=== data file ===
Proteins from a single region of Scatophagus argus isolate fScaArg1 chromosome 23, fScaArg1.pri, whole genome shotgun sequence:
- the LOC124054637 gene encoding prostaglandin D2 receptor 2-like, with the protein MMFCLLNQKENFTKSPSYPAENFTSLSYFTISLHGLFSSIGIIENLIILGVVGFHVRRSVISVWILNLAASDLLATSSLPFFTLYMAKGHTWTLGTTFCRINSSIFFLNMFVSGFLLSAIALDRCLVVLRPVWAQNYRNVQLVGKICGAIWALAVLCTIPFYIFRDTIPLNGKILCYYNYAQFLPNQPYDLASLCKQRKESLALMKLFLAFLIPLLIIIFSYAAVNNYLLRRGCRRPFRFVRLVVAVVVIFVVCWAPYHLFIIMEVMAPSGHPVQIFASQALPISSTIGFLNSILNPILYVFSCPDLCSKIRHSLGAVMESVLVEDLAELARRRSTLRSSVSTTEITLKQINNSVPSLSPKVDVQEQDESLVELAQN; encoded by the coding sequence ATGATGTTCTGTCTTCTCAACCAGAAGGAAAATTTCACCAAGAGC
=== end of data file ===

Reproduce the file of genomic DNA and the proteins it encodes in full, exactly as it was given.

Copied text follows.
Proteins from a single region of Scatophagus argus isolate fScaArg1 chromosome 23, fScaArg1.pri, whole genome shotgun sequence:
- the LOC124054637 gene encoding prostaglandin D2 receptor 2-like, with the protein MMFCLLNQKENFTKSPSYPAENFTSLSYFTISLHGLFSSIGIIENLIILGVVGFHVRRSVISVWILNLAASDLLATSSLPFFTLYMAKGHTWTLGTTFCRINSSIFFLNMFVSGFLLSAIALDRCLVVLRPVWAQNYRNVQLVGKICGAIWALAVLCTIPFYIFRDTIPLNGKILCYYNYAQFLPNQPYDLASLCKQRKESLALMKLFLAFLIPLLIIIFSYAAVNNYLLRRGCRRPFRFVRLVVAVVVIFVVCWAPYHLFIIMEVMAPSGHPVQIFASQALPISSTIGFLNSILNPILYVFSCPDLCSKIRHSLGAVMESVLVEDLAELARRRSTLRSSVSTTEITLKQINNSVPSLSPKVDVQEQDESLVELAQN; encoded by the coding sequence ATGATGTTCTGTCTTCTCAACCAGAAGGAAAATTTCACCAAGAGC